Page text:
The U.S. has a class divide issue. “Class cluelessness” is a root cause. The nonprofit sector has its own class divide that can impact organizational culture and effectiveness. Nonprofits can be forces of unity, but may need to get their own houses in order first.
Some say the devil is in the details, but that expression used to say the exact opposite. People often shy away from detailed work, yet successful organizational management can require embracing them. So what’s up with that old cliche?
Scott Schaffer will be leading PIMG’s daylong workshop, Strategic Financial Management for Nonprofit Executives, in Seattle and Sacramento this fall. Read this blog for details.
There are many myths regarding nonprofit finance, and some of them are harmful. Here I shoot down several prominent ones.
Partnerships are a key to success in nonprofit management. They're also a key part of Public Interest Management Group's business model and value proposition to clients. Here we detail the virtues of our associate consulting team.
PIMG conducted applied research on management practices employed by 43 nonprofits. The best practices - those most closely associated with success - might surprise you. They concern organizational strategy with several specific characteristics. These practices outshine most others in clearly distinguishing successful from unsuccessful nonprofits.
Public Interest Management Group has been working with the National Immigration Law Center to mobilize in support of immigration rights in a time of national crisis. NILC is rising to the challenge.
Restricted funding is a complex revenue source unique to the nonprofit sector. Many nonprofits receive restricted funding, and it brings challenges and risks. It can feel like a shell game. I offer 6 practical suggestions for playing - and winning - the restricted funding game.
McDonald's Corporation is prototypical of a business that scaled-up effectively. Great operating systems are part of this story. But CEO Ray Kroc's story gives some valuable lessons beyond that. He started out on a path toward disaster because he failed to do basic business planning and financial analysis. He succeeded after he recalibrated his business model and stuck to it. This story offers important lessons for nonprofit management and strategic decision-making.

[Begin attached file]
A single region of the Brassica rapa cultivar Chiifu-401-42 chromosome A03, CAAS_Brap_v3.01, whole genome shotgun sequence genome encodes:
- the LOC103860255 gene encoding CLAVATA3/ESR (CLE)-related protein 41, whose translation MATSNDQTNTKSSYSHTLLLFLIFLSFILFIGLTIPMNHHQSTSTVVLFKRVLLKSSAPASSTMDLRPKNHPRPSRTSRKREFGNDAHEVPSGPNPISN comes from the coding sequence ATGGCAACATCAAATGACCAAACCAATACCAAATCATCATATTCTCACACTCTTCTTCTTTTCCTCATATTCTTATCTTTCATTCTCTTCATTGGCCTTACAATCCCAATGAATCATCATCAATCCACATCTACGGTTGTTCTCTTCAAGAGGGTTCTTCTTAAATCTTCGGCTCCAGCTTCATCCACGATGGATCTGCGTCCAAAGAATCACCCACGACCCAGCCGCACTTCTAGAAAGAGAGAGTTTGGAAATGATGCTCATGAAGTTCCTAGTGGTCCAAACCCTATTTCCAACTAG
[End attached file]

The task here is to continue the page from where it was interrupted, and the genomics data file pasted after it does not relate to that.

A stock market correction is inevitable, and when it happens, nonprofits will be profoundly affected. Here are three ways that nonprofit leaders can proactively plan for - and navigate through - the storm.
The general perception of what’s “best” evolves over time. It’s also subject to varying opinions and interpretations. In some fields of work there’s no official endorsement of best practices, and a shortage of hard data to judge “bestness.” Nonprofit management is such a profession. While this leaves lots of space for creativity, it also carries a dark side: conventional wisdom can pump up practices that may not actually work.
Mergers among nonprofits are common enough that few of us are more than one degree of separation away from one. Yet the mythology of mergers runs deep and wide. Familiar as it is, “the M-word” still provokes visceral emotional reactions.
Scott Schaffer will be presentin a new workshop, Mastering the Essentials of the Nonprofit Business Model at this year's WHAT IF Conference on October 5.
The nonprofit world has, somewhat grudgingly, begun to embrace the use of data in decision-making. This is good, not because numbers are everything, but because informed decisions are usually better than off-the-cuff choices. The term “dashboard” has become commonplace in nonprofit board and management team meetings. But is any dashboard a good dashboard? Not necessarily.
Staying engaged in the Trump Era can lead to Resistance Fatigue. Here are some great suggestions for dealing with this understandable side-effect.
Jim Collins’ book Good to Great introduced a powerful concept in management management strategy. Named for the humble, nocturnal hedgehog, which has sustained as a species for millions of years, the book is as relevant as ever. The Hedgehog Concept can be valuable for nonprofits, and in this entry I talk about why.
Trump is our asteroid. The questions nonprofit leaders need to ask are: Can we adapt rapidly? And, if not, will our organization become irrelevant? Adaptation may require rapid deployment of new programs, immediate expansion or reallocation of resources, engagement with new partners, or mobilizing constituents in short order. Resilient organizations will survive, and may even be stronger when this chapter ends.
Many nonprofits struggle to break even, or face strict capacity limitations. The root of these problems is usually the soundness and health of the organization's business model. The business model is a key to ensuring high performance in achieving mission and financial goals. Public Interest Management Group has released a new white paper that demystifies the business model and its key role in organizational strategy.
Now, more than ever, all nonprofits need to engage in advocacy as a strategy to serve their communities and support their missions. Contrary to a widely-held myth, 501(c)(3) organizations are not prohibited from advocacy. Further, nonprofits are vital intermediaries in the public policy process. Here I offer 4 practical ways mission-based organizations can incorporate advocacy into their work.
We offered up a Blue State Quiz after the election. Great minds attacked it. Here are the answers.